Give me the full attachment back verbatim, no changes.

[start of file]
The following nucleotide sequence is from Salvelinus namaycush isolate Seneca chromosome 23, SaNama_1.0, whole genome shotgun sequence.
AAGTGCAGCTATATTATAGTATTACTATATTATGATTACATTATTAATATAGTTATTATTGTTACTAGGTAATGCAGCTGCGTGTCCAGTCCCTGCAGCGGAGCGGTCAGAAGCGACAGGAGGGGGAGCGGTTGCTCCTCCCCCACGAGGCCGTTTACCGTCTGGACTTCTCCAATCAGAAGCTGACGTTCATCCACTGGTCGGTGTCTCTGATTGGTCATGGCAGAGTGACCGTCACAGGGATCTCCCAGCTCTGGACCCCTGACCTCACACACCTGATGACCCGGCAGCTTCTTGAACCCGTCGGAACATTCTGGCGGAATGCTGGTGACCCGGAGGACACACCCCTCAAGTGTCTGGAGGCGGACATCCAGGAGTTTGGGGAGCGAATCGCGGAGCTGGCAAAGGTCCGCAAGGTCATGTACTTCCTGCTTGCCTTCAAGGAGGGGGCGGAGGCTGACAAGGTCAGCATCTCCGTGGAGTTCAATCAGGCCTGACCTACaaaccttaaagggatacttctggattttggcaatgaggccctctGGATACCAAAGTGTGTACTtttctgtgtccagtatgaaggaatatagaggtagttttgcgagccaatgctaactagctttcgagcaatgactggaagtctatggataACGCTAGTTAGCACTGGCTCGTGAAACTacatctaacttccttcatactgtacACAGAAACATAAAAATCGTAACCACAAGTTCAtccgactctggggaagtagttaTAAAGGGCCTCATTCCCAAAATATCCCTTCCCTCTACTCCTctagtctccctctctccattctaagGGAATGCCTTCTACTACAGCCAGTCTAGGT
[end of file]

The following nucleotide sequence is from Salvelinus namaycush isolate Seneca chromosome 23, SaNama_1.0, whole genome shotgun sequence.
AAGTGCAGCTATATTATAGTATTACTATATTATGATTACATTATTAATATAGTTATTATTGTTACTAGGTAATGCAGCTGCGTGTCCAGTCCCTGCAGCGGAGCGGTCAGAAGCGACAGGAGGGGGAGCGGTTGCTCCTCCCCCACGAGGCCGTTTACCGTCTGGACTTCTCCAATCAGAAGCTGACGTTCATCCACTGGTCGGTGTCTCTGATTGGTCATGGCAGAGTGACCGTCACAGGGATCTCCCAGCTCTGGACCCCTGACCTCACACACCTGATGACCCGGCAGCTTCTTGAACCCGTCGGAACATTCTGGCGGAATGCTGGTGACCCGGAGGACACACCCCTCAAGTGTCTGGAGGCGGACATCCAGGAGTTTGGGGAGCGAATCGCGGAGCTGGCAAAGGTCCGCAAGGTCATGTACTTCCTGCTTGCCTTCAAGGAGGGGGCGGAGGCTGACAAGGTCAGCATCTCCGTGGAGTTCAATCAGGCCTGACCTACaaaccttaaagggatacttctggattttggcaatgaggccctctGGATACCAAAGTGTGTACTtttctgtgtccagtatgaaggaatatagaggtagttttgcgagccaatgctaactagctttcgagcaatgactggaagtctatggataACGCTAGTTAGCACTGGCTCGTGAAACTacatctaacttccttcatactgtacACAGAAACATAAAAATCGTAACCACAAGTTCAtccgactctggggaagtagttaTAAAGGGCCTCATTCCCAAAATATCCCTTCCCTCTACTCCTctagtctccctctctccattctaagGGAATGCCTTCTACTACAGCCAGTCTAGGT